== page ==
• Spain’s failed electoral gamble
    Spain went to the polls today in the second elections this year, after the Socialists (who had come to power in a confidence vote, then gone to the polls in April) rejected the offer of a coalition with the left-wing PoDemos, and instead decided to gamble n a better outcome ...
    No Right TurnBy Idiot/Savant
    1 week ago
  • The astroturf party
    National has finally rolled out its "BlueGreen" astroturf party, fronted by an array of former nats and people who were dumped by the Greens for not being Green enough. Its initial pitch is described by Stuff as "very business-friendly", and its priorities are what you'd expect: conservation, predator-free funding, a ...
    No Right TurnBy Idiot/Savant
    1 week ago
  • How to cheat at university
    A couple of days ago I attended (and spoke at) the University of Waikato’s “LearnFest” event. There were lots of talks and sessions on very diverse aspects of teaching, mostly at tertiary level. One was by Myra Williamson from Te Piringa Faculty of Law here at Waikato, on Contract Cheating ...
    SciBlogsBy Marcus Wilson
    1 week ago
  • How NZ was put on world maps using a transit of Mercury
    There will be a transit of Mercury – the planet Mercury will pass across the face of the Sun – taking place at sunrise in New Zealand on Tuesday, 12th November. It was by observing such an event 250 years ago that James Cook and his scientist colleagues were able ...
    SciBlogsBy Duncan Steel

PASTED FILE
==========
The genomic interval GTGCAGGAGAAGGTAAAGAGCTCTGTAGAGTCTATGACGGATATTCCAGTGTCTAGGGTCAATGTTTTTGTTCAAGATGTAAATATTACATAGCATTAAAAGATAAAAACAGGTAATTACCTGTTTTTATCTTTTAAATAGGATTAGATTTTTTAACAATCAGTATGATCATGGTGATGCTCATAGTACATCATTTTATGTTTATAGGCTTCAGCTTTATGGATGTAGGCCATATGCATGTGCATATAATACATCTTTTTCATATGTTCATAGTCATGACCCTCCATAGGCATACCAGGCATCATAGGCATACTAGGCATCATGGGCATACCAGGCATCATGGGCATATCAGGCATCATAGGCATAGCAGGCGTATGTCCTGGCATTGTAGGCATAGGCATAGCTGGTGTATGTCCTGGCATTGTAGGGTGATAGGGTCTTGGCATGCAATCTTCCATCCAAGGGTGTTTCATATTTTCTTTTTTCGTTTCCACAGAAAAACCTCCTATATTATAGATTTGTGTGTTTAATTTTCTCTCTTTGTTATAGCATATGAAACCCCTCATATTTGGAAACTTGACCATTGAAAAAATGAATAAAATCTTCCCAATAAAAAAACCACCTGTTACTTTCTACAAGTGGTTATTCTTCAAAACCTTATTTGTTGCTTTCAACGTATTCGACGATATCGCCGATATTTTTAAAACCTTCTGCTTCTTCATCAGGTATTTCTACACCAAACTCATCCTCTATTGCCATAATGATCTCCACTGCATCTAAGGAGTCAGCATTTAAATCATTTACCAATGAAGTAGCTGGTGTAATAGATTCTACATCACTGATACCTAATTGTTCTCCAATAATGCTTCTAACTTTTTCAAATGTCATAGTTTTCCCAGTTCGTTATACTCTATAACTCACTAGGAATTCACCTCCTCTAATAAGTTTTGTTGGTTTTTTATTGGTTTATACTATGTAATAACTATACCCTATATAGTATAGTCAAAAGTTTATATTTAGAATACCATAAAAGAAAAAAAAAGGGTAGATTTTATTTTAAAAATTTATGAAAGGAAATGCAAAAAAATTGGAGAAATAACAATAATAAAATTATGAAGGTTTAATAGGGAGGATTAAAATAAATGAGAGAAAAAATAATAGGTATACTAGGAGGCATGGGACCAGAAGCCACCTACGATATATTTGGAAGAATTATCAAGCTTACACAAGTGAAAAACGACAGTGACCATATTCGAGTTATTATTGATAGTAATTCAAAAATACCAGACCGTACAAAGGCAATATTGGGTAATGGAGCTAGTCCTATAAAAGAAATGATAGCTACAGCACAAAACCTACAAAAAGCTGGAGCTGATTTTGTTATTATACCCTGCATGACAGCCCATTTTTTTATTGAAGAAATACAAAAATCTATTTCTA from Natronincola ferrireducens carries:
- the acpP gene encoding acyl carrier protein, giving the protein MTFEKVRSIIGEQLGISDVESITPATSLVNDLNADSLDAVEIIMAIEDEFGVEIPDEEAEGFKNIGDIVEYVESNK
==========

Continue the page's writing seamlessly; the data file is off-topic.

1 week ago
  • Georgina Beyer: We need to be able to talk without being offended
    Since becoming the world’s first openly transexual mayor and member of parliament, Georgina Beyer has been recognised as a trailblazer for trans rights. Daphna Whitmore talks with her about where she sees the current trans movement We start out talking about legislation the government put on hold that would have ...
    RedlineBy Daphna
    1 week ago
  • The anti-fluoride brigade won’t be erecting billboards about this study
    If FFNZ really put their faith in “Top Medical Journals” they would now be amending their billboards to recognise new research results. Image from FFNZ but updated to agree with the latest research. ...
    1 week ago
  • Chosen To Rule? What Sort Of Christian Is Chris Luxon?
    National Messiah? Chris Luxon identifies himself as an evangelical Christian. If he is genuine in this self-characterisation, then he will take every opportunity his public office provides to proselytise on behalf of his faith. He will also feel obliged to bear witness against beliefs and practices he believes to be ...
    2 weeks ago
  • War of the worms
    I'm going to make a Reckless Prediction™ that the Tories have 'topped out' in the 'poll of polls' / Britain Elects multipoll tracker at about 38%, and in the next week we will start to see Labour creep up on them.In fact, we might just be seeing the start of ...
    2 weeks ago
  • Marvelly shows us how to be a feminist without feminism